Disqualified. This can happen for many reasons ‐ false start, not touching the wall properly, incorrect technique & others. Try and avoid doing this, listen to your coach and learn!
The cardio‐vascular system provides energy. The body has three complementary energy systems. The first two are anaerobic, which instantly provide energy & do not use oxygen, but will only produce energy for 45‐55 seconds. The third system is aerobic & needs a constant supply of oxygen ‐ it is a slower & more economical system of energy production. The anaerobic systems are the major provider for 25m & 50m sprints whilst the 200m events, & longer, are mainly served by the aerobic system.
The time on the entry form, the best time achieved within a given period of the closing date for entries.
Fédération Internationale de Natation (FINA)
FINA or Fédération Internationale de Natation (International Swimming Federation) is the International Federation recognised by the International Olympic Committee (IOC) for administering international competition in Aquatics.
The clubs annual Xmas Fun Gala takes place in December. It is open to swimmers from all age groups including Masters. The Fun Gala involves lots of dressing up, and silly games, all with a swimming theme. Great fun and the kids (& parents) love it.
Heat Declared Winner (HDW)
Only heats are swum, not heats & finals. Several events are swum together, usually different ages of the same stroke & distance. Swimmers are graded by their entry time & not their age. The winner is the swimmer in the relevant category (usually age) with the fastest time, not necessarily the winner of a particular heat ‐ a nightmare for spectators wanting to know the result because you have to identify all the swimmers in a particular age category & note all their times before you know how well your swimmer has done (barring disqualifications).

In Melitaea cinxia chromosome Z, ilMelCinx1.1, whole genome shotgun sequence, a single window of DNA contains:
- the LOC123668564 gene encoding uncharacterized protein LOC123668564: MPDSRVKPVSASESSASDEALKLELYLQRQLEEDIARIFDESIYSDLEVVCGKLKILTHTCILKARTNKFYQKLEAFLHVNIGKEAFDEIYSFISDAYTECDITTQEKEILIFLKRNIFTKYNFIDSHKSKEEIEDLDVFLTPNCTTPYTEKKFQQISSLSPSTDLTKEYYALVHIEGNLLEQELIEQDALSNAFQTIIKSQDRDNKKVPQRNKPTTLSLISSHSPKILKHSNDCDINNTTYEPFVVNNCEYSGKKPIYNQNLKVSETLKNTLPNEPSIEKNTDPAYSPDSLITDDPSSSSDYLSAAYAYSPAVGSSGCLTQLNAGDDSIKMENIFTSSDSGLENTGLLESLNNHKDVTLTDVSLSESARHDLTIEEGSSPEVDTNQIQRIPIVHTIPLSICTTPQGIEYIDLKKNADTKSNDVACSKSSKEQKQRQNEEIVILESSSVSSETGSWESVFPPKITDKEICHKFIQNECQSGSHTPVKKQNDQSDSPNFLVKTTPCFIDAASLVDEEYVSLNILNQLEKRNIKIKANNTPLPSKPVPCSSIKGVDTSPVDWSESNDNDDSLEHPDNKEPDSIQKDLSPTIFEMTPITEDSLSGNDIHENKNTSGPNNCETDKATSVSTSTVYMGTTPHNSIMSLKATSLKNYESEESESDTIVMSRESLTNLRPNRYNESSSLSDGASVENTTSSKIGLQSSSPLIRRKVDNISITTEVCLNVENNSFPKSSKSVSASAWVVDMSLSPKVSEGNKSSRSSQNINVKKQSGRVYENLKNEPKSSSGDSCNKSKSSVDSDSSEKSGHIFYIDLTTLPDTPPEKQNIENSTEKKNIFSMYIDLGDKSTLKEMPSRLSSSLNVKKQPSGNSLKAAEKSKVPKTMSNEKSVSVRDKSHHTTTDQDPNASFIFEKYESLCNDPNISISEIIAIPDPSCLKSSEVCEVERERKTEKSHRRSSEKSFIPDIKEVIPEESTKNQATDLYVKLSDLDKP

Swimmers in training will be asked to swim and record their heart rate. The following are some of the terms the swimmers will experience:
BBM: Beats Below Max.
BPM: Beats Per Minute.
MHR: Maximum Heart Rate.
THR: Target Heart Rate.
A race in which all 4 strokes are combined in the order ‐ Fly, Back, Breast, Freestyle.
This is the first level of British qualification for which the minimum age is 15. It encompasses the role and duties of a ‘Timekeeper’, ‘Chief Timekeeper’ and ‘Inspector of Turns’.
This is the second level of qualification. It encompasses the role and duties in relation to all aspects of judging and the theoretical role and duties of Starter. This is based around a workshop session followed by practical sessions with an experienced official and a final practical session.
The flat float usually used for ‘leg only’ drills.
A by‐product of the breakdown of anaerobic energy that causes muscles to ache, seize or even cramp.
Conditioning used to assist in improving a swimmers: strength, endurance, posture & flexibility. However, most importantly the swimmer will also develop their core muscles, enabling them to employ and relax necessary muscles at the right time & thereby enhancing speed & power in the water.
Level 1, 2 or 3 Open Meet
All Open Meets hosted by clubs have to be licensed with the ASA or FINA in order for swimmers times to count towards rankings, or for national or District qualification. This in effect designates the meet; a level 3 meet will have easiest entry times, whilst a level 1 meet, will have the hardest entry times. A level 3 meet is for swimmers at County level. A level 2 meet would be for swimmers at District level and a level 1 meet would be for swimmers at the National level.
Long Course (LC)
Races in a 50‐metre pool.
Swimmers aged 25 or over.
A relay where each swimmer swims a different stroke in the order ‐ Back, Breast, Fly, Freestyle. The stroke order differs from that of the Individual Medley so as to avoid a takeover to backstroke.
Gentle exercises where a swimmer mobilises all of the joints in the body, before starting a warm‐up or race.
National Age Group Championships
National championships for girls (11‐14 years) or boys (11‐15 years) that have gained qualifying times.
National Youth Championship